Emerson argued that each flourish and tendril of a work of art has its exact corollary in the mind of the artist, that creative expression is always, in its way, a sort of autobiography: Want to know the person? Look at her works. But Ralph Waldo never lived to see committee-crafted kiddo flicks, especially those of the CG era. Laid open, a movie like Rio 2 or Planes: Fire & Rescue reveals not so much the mind of its creators, but what its creators think of the minds of their audience: that the children of America (and the world) are crass and easily distractible dullards, and not worth taking seriously as, like, people.
Not so with Paddington, Paul King's live adaptation of Michael Bond and Peggy Fortnum's warmhearted (and thoroughly un-crass) bear-in-the-city illustrated chapter books. The director and writers and producers and cast seem to believe that kids aren't monsters — and that 50-year-old children's lit is only a little bit fusty.
The film's not quite the quiet hug of the books, where visiting the theater or an auction house is plot enough, but it's far from the noisome Penguins of Madagascar experience. A smartly bobbed Nicole Kidman plays a Cruella de Vil–type villain, eager to stuff Paddington for the British Museum, and there's a couple of chases and home-destroying comic set pieces, the best of which involves a torrent of bathwater and suggests both the stateroom scene from A Night at the Opera and the blood elevators from The Shining.
Yes, the idea of Paddington parasailing through London in accidental chase after a pickpocket wouldn't be out of place in Kevin James's Zookeeper, but the joyous grace of the finished scene has few analogues in multiplexes. The sequence isn't busy, garish, and clanging, like the clever but endless fracases of the Toy Storys, and the filmmakers actually bother to summon some wonder when Paddington takes improbable flight. The bear, an orphan from "darkest Peru," finds his new city marvelous, and his soaring over it is a chance to relish its beauty.
The scale of the occasional mayhem is heightened, but its spirit and ingenuity doesn't feel wholly at odds with the books, either: There's just enough Hollywood hurly-burly to make this qualify as a 2015 release for kids — and just enough last-century picture-book gentleness to make it feel separate from our time.
What's most edifying, here, is all the live-action playfulness: a witty script, precisely mad performances, production design that's part Wes Anderson dollhouse, part old-London crampedness, and part educational toy store. Director King's cast is appealingly dotty, especially Sally Hawkins and Hugh Bonneville as a mom and dad who take in the bear they discover stranded at Paddington Station. The father is a safety-minded actuary who spouts statistics that are just plain crackers: "Thirty-four percent of pre-breakfast accidents involve banisters!" Mom's a ragamuffin illustrator endowed with eyes as wide and arresting as any computer-generated critter's. Better still: the smile that's always just unloosening itself, irrepressible proof of all the batty good humor her husband pretends not to relish. Kidman's also a crackpot pleasure, giving poisonous bite to King's best lines, like the there-goes-the-neighborhood speech where she insists the new bear in town is just the first of a migrant horde that will corrupt the great city with "raucous, all-night picnics." (And her clothes, from costume designer Lindy Hemming, are divine: Think Teddy Roosevelt as an SS Girl Scout.)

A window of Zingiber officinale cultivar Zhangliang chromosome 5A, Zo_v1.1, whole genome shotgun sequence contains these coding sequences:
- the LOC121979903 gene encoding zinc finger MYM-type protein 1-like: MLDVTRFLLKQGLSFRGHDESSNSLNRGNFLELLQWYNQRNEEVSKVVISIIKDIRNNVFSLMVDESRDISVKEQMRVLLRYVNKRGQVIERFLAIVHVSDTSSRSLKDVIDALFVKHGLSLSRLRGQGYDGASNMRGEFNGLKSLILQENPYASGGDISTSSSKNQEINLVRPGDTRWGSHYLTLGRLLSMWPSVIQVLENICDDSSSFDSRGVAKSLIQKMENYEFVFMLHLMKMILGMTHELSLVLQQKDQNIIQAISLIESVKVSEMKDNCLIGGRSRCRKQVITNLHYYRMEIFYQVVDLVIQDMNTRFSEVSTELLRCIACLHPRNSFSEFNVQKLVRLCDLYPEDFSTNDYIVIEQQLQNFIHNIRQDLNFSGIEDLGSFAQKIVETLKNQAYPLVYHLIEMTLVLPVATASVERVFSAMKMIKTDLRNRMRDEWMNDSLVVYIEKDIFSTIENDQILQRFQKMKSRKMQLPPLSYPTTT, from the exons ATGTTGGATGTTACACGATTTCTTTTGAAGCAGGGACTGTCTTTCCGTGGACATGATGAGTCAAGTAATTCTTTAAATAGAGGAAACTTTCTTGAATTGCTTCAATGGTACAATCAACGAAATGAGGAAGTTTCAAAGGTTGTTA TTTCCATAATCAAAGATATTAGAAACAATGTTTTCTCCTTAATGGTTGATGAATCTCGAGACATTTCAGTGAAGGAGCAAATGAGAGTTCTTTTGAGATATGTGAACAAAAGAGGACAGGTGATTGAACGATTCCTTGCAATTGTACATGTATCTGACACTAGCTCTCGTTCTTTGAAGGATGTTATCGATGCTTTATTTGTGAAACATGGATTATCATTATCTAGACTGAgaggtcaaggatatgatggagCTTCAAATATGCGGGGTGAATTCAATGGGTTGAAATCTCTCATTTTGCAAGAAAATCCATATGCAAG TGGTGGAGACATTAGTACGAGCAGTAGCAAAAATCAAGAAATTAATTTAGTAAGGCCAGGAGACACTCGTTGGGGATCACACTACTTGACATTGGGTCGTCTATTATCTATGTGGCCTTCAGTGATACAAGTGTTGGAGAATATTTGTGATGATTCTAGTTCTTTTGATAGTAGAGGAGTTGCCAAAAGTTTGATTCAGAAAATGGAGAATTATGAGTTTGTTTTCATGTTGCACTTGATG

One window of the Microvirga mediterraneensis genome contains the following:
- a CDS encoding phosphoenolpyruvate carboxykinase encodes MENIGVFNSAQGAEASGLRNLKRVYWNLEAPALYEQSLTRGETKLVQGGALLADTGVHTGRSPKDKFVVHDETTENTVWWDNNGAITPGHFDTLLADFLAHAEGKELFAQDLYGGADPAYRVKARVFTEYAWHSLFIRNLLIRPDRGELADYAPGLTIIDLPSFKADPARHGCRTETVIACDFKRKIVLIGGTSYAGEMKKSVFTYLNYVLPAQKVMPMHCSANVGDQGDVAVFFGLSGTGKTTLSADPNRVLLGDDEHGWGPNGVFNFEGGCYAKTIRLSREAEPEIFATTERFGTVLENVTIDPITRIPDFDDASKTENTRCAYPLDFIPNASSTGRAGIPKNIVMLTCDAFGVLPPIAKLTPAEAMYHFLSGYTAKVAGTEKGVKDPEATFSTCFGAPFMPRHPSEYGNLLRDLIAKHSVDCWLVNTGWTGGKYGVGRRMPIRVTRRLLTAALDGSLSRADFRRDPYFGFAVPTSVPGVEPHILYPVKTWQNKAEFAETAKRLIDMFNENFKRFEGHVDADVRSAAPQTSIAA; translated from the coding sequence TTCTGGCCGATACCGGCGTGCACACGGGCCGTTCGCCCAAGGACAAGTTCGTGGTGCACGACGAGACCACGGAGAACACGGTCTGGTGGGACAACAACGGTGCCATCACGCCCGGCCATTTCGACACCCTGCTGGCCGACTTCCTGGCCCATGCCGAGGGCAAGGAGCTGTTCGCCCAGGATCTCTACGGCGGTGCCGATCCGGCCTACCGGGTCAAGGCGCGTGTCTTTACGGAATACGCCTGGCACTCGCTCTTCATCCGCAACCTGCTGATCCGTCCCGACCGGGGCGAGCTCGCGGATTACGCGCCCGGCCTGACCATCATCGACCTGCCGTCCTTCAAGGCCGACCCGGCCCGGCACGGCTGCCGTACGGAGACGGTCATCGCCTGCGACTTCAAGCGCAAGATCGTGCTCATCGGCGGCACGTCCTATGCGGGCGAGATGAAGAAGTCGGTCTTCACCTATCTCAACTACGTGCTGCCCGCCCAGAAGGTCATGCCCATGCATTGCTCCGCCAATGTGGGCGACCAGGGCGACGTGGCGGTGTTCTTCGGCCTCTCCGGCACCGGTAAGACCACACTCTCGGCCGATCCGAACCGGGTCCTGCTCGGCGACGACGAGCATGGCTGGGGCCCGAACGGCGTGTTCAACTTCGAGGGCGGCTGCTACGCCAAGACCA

The kids are funny, too, as are the quirks of their characters. The daughter has a rare command of languages, and she teachers herself to growl like a bear, but that's not as amusing as the Chinese for Business Travelers tapes we overhear: "I have been accused of insider trading and require legal representation." The boy, meanwhile, is subordinate in a way I've never seen in a family-takes-in-an-impossible-creature story — the movie never becomes about his special bond with the bear. Likewise, the parents here are never the usual killjoys who must be lied to. Instead, they're the goofiest of all, instigating the adventure rather than shutting it down.
The movie employs real actors and a CG bear. Paddington himself, voiced by Ben Whishaw, is fine, but he's also the movie's chief failing. He never comes fully alive as a character. He's a bear who wants a home — and finds one in nothing flat. He inadvertently causes minor disasters, but he's immediately forgiven — sometimes even celebrated. Occasionally a shot aping Fortnum's original drawings will stir some feeling. There's some power in seeing Paddington sitting before an attic window, gazing out at the city, wishing he weren't alone — but there would be even more if we ever suspected he were alone. He's loved pretty much from the get-go, but even that's somewhat refreshing. Here's a kids movie mostly stripped of manufactured, go-nowhere plot crises!